A team of researchers from the Black Dog Institute and UNSW has received an innovation grant to further investigate a mixed-reality experience which improves people’s mood and potentially reduces suicidal feelings. The grant from Suicide Prevention Australia (SPA) will allow the experience to be exhibited in Brisbane and tested as a suicide prevention tool in partnership with Metro South Health.
The installation project, called The Edge of the Present, was developed for The Big Anxiety festival at UNSW in 2019. The project was led by Scientia Professor Jill Bennett from UNSW Art & Design and Professor Katherine Boydell from the Black Dog Institute, and developed in partnership with people with lived experience of depression and suicidality.
The ten-minute immersive sensory experience, designed by artist Dr Alex Davies from UNSW Art & Design, explores virtual landscapes within a purpose-built room. It gives the user the experience of being in a tropical rainforest one moment and a snow-covered mountain or desert landscape the next.
“This research is the first to assess the effectiveness of such an immersive mixed-reality experience as an intervention for depression and hopelessness. It does so by rapidly increasing positive mood and stimulating positive ‘future thinking’,” says Professor Bennett, a UNSW ARC Laureate Fellow.
The study aims to establish whether an immersive virtual-reality experience can not only impact an individual’s mood but also cultivate the capacity for future thinking and the sense of undertaking positive actions.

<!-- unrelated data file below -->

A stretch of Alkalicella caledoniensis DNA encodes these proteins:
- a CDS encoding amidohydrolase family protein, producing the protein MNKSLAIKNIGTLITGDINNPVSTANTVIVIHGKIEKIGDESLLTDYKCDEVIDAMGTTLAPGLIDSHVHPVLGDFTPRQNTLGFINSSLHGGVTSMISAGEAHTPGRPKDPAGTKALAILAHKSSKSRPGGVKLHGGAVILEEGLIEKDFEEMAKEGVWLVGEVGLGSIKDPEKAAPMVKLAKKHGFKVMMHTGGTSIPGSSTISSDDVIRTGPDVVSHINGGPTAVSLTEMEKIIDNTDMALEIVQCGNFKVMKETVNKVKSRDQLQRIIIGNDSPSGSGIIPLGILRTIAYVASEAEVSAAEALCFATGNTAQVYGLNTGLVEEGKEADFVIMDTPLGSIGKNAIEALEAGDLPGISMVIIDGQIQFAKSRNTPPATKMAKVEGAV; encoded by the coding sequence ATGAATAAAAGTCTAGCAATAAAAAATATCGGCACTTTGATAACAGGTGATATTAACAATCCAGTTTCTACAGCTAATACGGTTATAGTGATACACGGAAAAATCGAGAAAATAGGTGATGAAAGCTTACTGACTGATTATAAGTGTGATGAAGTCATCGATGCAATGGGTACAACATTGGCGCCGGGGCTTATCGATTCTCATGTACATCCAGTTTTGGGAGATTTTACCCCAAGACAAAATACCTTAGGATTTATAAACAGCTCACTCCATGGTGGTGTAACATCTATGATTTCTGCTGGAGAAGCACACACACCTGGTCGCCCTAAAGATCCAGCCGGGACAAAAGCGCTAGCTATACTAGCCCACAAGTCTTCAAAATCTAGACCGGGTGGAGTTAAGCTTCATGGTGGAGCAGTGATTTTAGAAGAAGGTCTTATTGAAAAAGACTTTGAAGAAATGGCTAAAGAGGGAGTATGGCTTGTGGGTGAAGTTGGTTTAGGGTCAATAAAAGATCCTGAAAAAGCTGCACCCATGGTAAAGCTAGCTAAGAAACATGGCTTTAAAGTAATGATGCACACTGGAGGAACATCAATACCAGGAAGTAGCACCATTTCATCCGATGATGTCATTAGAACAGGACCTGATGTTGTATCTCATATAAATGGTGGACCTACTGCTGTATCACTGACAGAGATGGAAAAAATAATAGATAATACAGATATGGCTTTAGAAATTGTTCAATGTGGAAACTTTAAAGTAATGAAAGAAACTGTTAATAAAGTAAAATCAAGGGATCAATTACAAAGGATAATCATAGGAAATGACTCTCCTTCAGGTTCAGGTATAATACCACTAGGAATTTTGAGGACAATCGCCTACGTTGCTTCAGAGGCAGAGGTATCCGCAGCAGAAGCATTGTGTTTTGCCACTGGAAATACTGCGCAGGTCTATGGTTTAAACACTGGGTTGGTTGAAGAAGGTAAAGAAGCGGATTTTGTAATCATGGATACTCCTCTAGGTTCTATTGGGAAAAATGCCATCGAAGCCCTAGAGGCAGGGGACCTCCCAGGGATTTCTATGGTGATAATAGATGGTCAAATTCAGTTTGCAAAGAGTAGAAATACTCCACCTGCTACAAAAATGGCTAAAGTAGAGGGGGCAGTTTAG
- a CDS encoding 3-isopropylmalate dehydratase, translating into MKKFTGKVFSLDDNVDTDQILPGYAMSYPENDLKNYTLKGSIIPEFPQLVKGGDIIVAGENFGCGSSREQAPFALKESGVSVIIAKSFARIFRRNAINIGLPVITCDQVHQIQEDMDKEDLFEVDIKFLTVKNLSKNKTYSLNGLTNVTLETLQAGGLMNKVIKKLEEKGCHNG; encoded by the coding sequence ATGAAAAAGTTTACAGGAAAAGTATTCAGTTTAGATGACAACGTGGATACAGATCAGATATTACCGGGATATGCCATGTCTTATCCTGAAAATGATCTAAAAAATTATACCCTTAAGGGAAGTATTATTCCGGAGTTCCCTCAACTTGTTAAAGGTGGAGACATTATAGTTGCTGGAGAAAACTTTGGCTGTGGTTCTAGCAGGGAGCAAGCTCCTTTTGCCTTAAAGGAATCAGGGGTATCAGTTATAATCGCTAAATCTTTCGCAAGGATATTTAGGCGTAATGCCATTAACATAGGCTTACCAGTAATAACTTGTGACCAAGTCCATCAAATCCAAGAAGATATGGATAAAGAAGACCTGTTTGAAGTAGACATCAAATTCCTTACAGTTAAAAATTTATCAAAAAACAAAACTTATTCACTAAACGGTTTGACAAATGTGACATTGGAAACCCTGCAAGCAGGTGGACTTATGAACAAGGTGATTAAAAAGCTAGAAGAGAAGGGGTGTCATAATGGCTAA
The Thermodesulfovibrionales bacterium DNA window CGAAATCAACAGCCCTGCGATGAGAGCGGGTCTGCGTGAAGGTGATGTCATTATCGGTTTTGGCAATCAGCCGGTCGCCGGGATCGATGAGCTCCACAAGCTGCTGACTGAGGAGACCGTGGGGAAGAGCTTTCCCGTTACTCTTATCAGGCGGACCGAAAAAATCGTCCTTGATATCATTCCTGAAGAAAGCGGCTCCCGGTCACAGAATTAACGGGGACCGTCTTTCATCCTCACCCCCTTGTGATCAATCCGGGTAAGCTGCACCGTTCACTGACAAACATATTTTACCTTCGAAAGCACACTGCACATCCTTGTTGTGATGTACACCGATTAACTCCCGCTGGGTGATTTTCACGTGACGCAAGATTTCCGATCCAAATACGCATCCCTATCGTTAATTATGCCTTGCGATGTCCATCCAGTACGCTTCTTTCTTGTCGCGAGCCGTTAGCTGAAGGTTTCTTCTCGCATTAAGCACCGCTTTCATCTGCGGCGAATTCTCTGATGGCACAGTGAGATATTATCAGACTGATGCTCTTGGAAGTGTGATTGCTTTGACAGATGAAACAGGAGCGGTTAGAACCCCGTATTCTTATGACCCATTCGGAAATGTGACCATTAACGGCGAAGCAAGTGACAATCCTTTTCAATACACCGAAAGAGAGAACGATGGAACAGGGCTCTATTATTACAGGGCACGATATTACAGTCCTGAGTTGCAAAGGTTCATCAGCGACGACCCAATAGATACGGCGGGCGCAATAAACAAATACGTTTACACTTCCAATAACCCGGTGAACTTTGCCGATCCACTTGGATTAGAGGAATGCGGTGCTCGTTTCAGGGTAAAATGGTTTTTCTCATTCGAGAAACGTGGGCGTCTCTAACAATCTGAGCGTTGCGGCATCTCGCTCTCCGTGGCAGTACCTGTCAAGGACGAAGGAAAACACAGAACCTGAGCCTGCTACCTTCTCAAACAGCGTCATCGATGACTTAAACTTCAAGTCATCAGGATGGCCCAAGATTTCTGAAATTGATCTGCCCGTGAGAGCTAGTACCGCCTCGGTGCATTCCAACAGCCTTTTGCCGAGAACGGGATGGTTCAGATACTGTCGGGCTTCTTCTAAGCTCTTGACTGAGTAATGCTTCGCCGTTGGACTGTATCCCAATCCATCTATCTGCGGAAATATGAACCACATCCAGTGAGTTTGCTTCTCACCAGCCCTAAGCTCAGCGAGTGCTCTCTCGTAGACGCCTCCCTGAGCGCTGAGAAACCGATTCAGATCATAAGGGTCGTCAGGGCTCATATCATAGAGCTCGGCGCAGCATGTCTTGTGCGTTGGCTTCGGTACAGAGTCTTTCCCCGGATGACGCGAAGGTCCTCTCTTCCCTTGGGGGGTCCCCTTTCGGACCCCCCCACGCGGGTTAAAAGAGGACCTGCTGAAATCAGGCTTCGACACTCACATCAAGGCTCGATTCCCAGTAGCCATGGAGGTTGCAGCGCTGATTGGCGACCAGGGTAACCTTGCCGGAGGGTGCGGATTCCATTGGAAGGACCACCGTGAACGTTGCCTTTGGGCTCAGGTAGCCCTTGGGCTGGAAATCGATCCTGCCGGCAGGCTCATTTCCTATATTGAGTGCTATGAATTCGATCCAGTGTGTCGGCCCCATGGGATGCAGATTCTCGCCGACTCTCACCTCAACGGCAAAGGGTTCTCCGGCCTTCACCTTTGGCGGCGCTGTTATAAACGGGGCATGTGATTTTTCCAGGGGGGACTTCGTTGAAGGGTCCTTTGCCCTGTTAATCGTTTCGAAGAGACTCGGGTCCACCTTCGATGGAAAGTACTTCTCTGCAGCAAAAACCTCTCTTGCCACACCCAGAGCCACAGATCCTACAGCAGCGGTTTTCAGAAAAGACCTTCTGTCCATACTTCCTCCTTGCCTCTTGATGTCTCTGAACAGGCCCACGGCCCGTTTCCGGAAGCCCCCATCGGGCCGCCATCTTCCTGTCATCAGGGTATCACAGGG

“The experience is not just a passive one—but involves the user making choices to open doors and windows. This is important as each choice is rewarded by positive sensation. So, for example, you open a door and feel the breeze on your face, or step out into the warmth of a sun-baked meadow,” says Professor Bennett.
Professor Boydell led a pilot study conducted during The Big Anxiety festival in 2019. The research was funded by the Black Dog Institute’s NHMRC Centre of Research Excellence in Suicide Prevention and included 79 people, many with lived experience of depression and suicidality. It tested people’s mood immediately before and after the experience.
The data from the pilot study showed the platform has capacity to induce immediate mood change, says Professor Boydell.
“We demonstrated that positive mood and well-being increased significantly post-intervention. Hopelessness scores decreased, as well as negative mood. So now we hope to replicate the study on a larger scale in Brisbane at a location which doesn’t have the stigma of a health agency,” she says.
“Nothing has made me feel instantly better than this virtual-reality work,” one participant in the pilot study reported. “This is the seventh time that I’ve been back and I just can’t get enough of it. Maybe it’s because I have an addictive personality, but I just feel like my mood is instantly better!”
The SPA grant will see the installation exhibited later this year as part of The Big Anxiety festival in Brisbane, in partnership with Metro South Health. The team sees longer-term potential for the platform to be adapted for suicide prevention in care settings such as clinics and psychiatric emergency, providing a positive and hopefully beneficial experience for those in crisis.
“This would be a world-first for psychiatric emergency, as these settings currently offer very little for patients to do. Acute patients are often accommodated in a room with nothing in it. So to offer patients such an environment would be a big shift, especially if the experience proves it can cultivate neural pathways for positive thinking,” Professor Bennett says.